Regional governments focus on debt repayment

Left to right: State Minister for Privatisation and Investment Evelyn Anite, State Minster of Finance - General Duties Henry Musasizi, Finance Minister Matia Kasaija, State Minister of Finance for Planning Amos Lugolobi and State Minister for Microfinance Haruna Kasolo at Kololo Ceremonial Grounds yesterday. PHOTO | DAVID LUBOWA

What you need to know:

  • Uganda’s budget, for instance, allocates 30 percent of its revenue to debt servicing, while Kenya’s debt servicing costs exceed its healthcare spending.

East African citizens have a hefty load on their heads as their governments plan to heavily rely on refinancing their budget priorities on debt.

The regional countries’ debt, totalling more than $150 billion (about Shs561 trillion) combined, with each country’s debt-to-GDP ratio exceeding 50 percent, has raised concerns about its sustainability, with many member states struggling to meet their obligations.

Uganda’s budget, for instance, allocates 30 percent of its revenue to debt servicing, while Kenya’s debt servicing costs exceed its healthcare spending.

South Sudan has the highest debt-to-GDP ratio, at 65.4 percent, followed by Burundi at 60.8 percent.

Worse still, the region’s debt burden is further complicated by rising interest rates, currency fluctuations, and dwindling foreign exchange reserves.

The World Bank estimates that the EAC’s debt burden will continue to grow, reaching $200 billion (about Shs748 trillion) by 2025.

As the debt burden continues to grow, critics argue that governments must address the root causes of debt accumulation and prioritise fiscal discipline to ensure economic stability.

As the East African countries seek to refinance their debts, they must also re-examine their relationship with these institutions and prioritise sustainable economic development over short-term financial fixes.

In Uganda, public debt entered a new financial standing at more than Shs95 trillion ($25.3b). Of this, the country’s external debt of $7.1b (about Shs27 trillion) and $11.3 b (Shs42.2 trillion) is domestic.

The region’s economic power, Kenya’s current debt stands at 68 percent of GDP for 2023/24 and is expected to fall to 64.8 percent in 2024/25, according to the World Bank.

The East African nation sold a $1.5 billion (Shs5.6 trillion) international bond in February at a premium to fund the buyback of a large portion of a $2 billion (Shs7.4 trillion) bond maturing in June.

Tanzania, the region’s second-largest economy’s debt was in May this year projected to continuously increase between 2024 and 2029 by in total $17.8b (about Shs67 trillion).

Mr Aly Khan Satchu, a renowned EAC economic expert based in Kenya, sharing his thoughts about the regional government’s spending, said: “EAC Governments remain constrained by very heavy debt loads whose ROI to date has proven difficult to meaningfully discern.”

Therefore, debt payments will take a large slug of revenues and maintain pressure on spending.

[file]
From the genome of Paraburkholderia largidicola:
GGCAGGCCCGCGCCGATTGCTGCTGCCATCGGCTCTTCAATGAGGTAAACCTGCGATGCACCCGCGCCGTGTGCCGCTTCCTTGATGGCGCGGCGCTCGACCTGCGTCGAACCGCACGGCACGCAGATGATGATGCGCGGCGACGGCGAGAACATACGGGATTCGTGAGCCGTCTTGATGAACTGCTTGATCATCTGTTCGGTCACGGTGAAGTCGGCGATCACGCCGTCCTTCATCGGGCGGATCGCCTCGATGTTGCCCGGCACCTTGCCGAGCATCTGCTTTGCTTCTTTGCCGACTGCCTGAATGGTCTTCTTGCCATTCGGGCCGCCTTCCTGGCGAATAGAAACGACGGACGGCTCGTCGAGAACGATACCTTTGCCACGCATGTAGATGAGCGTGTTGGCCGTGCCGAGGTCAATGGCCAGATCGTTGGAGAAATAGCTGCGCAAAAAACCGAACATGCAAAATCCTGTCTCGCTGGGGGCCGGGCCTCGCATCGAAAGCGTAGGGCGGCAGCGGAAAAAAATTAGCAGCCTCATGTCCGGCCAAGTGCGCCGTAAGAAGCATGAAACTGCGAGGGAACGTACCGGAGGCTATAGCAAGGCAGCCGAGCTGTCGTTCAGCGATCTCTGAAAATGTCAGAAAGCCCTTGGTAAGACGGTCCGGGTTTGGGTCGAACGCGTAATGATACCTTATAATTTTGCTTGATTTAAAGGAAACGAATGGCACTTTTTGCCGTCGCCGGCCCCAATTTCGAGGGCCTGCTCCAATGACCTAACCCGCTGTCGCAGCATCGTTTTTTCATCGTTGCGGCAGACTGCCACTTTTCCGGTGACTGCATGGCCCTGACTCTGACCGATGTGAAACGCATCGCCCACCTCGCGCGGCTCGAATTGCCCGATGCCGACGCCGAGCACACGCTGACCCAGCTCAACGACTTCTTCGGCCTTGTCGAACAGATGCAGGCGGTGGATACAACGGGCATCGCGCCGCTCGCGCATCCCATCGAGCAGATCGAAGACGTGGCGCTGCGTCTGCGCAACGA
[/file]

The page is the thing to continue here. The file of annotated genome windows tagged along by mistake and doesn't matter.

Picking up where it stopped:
“In most cases, expensive recurrent government  spending (on a ratio basis versus revenues), means the available resource envelope is diminished,” Mr Satchu added.

He added that, Kenya is the most constrained but has received outstanding multilateral support as the West seeks to raise Kenya back into its orbit.

The overarching issue is to return to faster growth.

He, however, said: “Squeezing the taxpayer in a low growth environment is a sub-optimal strategy and remains a challenge for EAC governments.” 

He warned that the Laffer curve is a thing, yet sadly policymakers seem ignorant of the same.


Regional envelop 2024/2025

Uganda’s resource envelope amidst controversies was hiked from Shs54 trillion to Shs72.1 trillion, indicating a Shs18 trillion increase from FY 2023/2024.

Finance minister Matia Kasaija, while presenting the budget yesterday in Kampala, said: “Domestic revenues amount to Shs31.9t, of which Shs29.3t will be tax revenue and Shs2.6t will be non-tax revenue.”

He added that budget support will be Shs1.39t and domestic borrowing will be Shs8.9t plus Shs7.7t to be spent on treasury bonds for settlement of government outstanding obligations to Bank of Uganda as of June 30, 2024.

Mr Kasaija said as of the end of December 2023, Uganda’s total public debt stood at Shs93.38t, equivalent to $24.69b. Of this amount, external debt was Shs55.37t equivalent to $14.64b while domestic debt was Shs38.01t equivalent to $10.05b.

“The public debt is projected at Shs97.6t, equivalent to $25.716b by June 30, 2024,” he said.

The regional budgets were simultaneously read by the finance ministers of Uganda, Kenya, Tanzania and Rwanda, in accordance to the EAC protocol, yesterday.

In Kenya, Mr William Ruto’s government is seeking to reduce budget deficit in its Ksh4.2 trillion (about Shs121 trillion) 2024/2025 financial year.

In there, Kenyan citizens will have to pay the government debt, which has been increased to Kshs597b (about Shs17 trillion) up from Ksh514.7b (about Shs15 trillion).

 Tanzania’s budget for the next financial year stands at TZS49.346 trillion (about Shs70.2 trillion), representing an 11.2 percent increase from the current year’s Shs44.4 trillion (about Shs63.1 trillion).

Tanzania’s Finance Minister Mwigulu Nchemba will be injected towards strategic infrastructure projects, social services, and preparations for the 2024 local government elections and the 2025 general election.


Regional budgets

Uganda: Shs72.136 trillion

Kenya: Kshs4.2t (about Shs121 trillion)

Tshs49.346 trillion (about Shs70.2 trillion)

Rwanda: RWF4.2t (about Shs11.7 trillion)

South Sudan: SSP1.4 trillion (about 40.1 trillion)

Burundi: BIF3.4t (about Shs4.3 trillion)